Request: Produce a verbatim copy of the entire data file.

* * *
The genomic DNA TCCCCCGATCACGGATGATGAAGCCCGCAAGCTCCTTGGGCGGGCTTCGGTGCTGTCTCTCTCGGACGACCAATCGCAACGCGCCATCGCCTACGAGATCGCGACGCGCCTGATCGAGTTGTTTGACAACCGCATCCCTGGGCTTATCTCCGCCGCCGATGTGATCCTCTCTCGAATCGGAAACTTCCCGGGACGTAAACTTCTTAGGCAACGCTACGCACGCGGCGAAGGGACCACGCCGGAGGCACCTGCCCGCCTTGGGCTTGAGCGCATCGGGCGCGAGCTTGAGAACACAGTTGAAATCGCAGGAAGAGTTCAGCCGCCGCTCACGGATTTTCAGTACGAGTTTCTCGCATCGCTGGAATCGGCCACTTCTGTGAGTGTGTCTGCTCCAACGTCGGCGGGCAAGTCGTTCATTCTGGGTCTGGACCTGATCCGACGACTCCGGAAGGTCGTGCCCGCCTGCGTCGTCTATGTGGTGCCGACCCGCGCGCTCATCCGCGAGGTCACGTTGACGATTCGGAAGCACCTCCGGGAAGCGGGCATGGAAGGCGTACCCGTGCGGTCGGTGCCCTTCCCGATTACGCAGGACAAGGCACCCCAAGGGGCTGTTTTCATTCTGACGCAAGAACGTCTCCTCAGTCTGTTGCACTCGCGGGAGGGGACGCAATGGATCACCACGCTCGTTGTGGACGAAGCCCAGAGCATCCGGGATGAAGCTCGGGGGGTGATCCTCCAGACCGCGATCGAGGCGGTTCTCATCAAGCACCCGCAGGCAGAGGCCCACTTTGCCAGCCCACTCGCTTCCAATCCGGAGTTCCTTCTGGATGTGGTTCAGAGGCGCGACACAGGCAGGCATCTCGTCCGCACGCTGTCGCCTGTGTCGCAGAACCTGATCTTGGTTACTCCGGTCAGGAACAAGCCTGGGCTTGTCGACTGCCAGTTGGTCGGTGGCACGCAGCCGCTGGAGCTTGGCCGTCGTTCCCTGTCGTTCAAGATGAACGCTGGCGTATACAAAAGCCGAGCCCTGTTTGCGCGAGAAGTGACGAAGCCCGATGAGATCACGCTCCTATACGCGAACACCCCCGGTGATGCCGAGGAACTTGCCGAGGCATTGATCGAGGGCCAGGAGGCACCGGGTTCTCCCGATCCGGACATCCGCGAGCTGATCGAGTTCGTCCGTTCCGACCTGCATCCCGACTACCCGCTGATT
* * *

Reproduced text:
The genomic DNA TCCCCCGATCACGGATGATGAAGCCCGCAAGCTCCTTGGGCGGGCTTCGGTGCTGTCTCTCTCGGACGACCAATCGCAACGCGCCATCGCCTACGAGATCGCGACGCGCCTGATCGAGTTGTTTGACAACCGCATCCCTGGGCTTATCTCCGCCGCCGATGTGATCCTCTCTCGAATCGGAAACTTCCCGGGACGTAAACTTCTTAGGCAACGCTACGCACGCGGCGAAGGGACCACGCCGGAGGCACCTGCCCGCCTTGGGCTTGAGCGCATCGGGCGCGAGCTTGAGAACACAGTTGAAATCGCAGGAAGAGTTCAGCCGCCGCTCACGGATTTTCAGTACGAGTTTCTCGCATCGCTGGAATCGGCCACTTCTGTGAGTGTGTCTGCTCCAACGTCGGCGGGCAAGTCGTTCATTCTGGGTCTGGACCTGATCCGACGACTCCGGAAGGTCGTGCCCGCCTGCGTCGTCTATGTGGTGCCGACCCGCGCGCTCATCCGCGAGGTCACGTTGACGATTCGGAAGCACCTCCGGGAAGCGGGCATGGAAGGCGTACCCGTGCGGTCGGTGCCCTTCCCGATTACGCAGGACAAGGCACCCCAAGGGGCTGTTTTCATTCTGACGCAAGAACGTCTCCTCAGTCTGTTGCACTCGCGGGAGGGGACGCAATGGATCACCACGCTCGTTGTGGACGAAGCCCAGAGCATCCGGGATGAAGCTCGGGGGGTGATCCTCCAGACCGCGATCGAGGCGGTTCTCATCAAGCACCCGCAGGCAGAGGCCCACTTTGCCAGCCCACTCGCTTCCAATCCGGAGTTCCTTCTGGATGTGGTTCAGAGGCGCGACACAGGCAGGCATCTCGTCCGCACGCTGTCGCCTGTGTCGCAGAACCTGATCTTGGTTACTCCGGTCAGGAACAAGCCTGGGCTTGTCGACTGCCAGTTGGTCGGTGGCACGCAGCCGCTGGAGCTTGGCCGTCGTTCCCTGTCGTTCAAGATGAACGCTGGCGTATACAAAAGCCGAGCCCTGTTTGCGCGAGAAGTGACGAAGCCCGATGAGATCACGCTCCTATACGCGAACACCCCCGGTGATGCCGAGGAACTTGCCGAGGCATTGATCGAGGGCCAGGAGGCACCGGGTTCTCCCGATCCGGACATCCGCGAGCTGATCGAGTTCGTCCGTTCCGACCTGCATCCCGACTACCCGCTGATT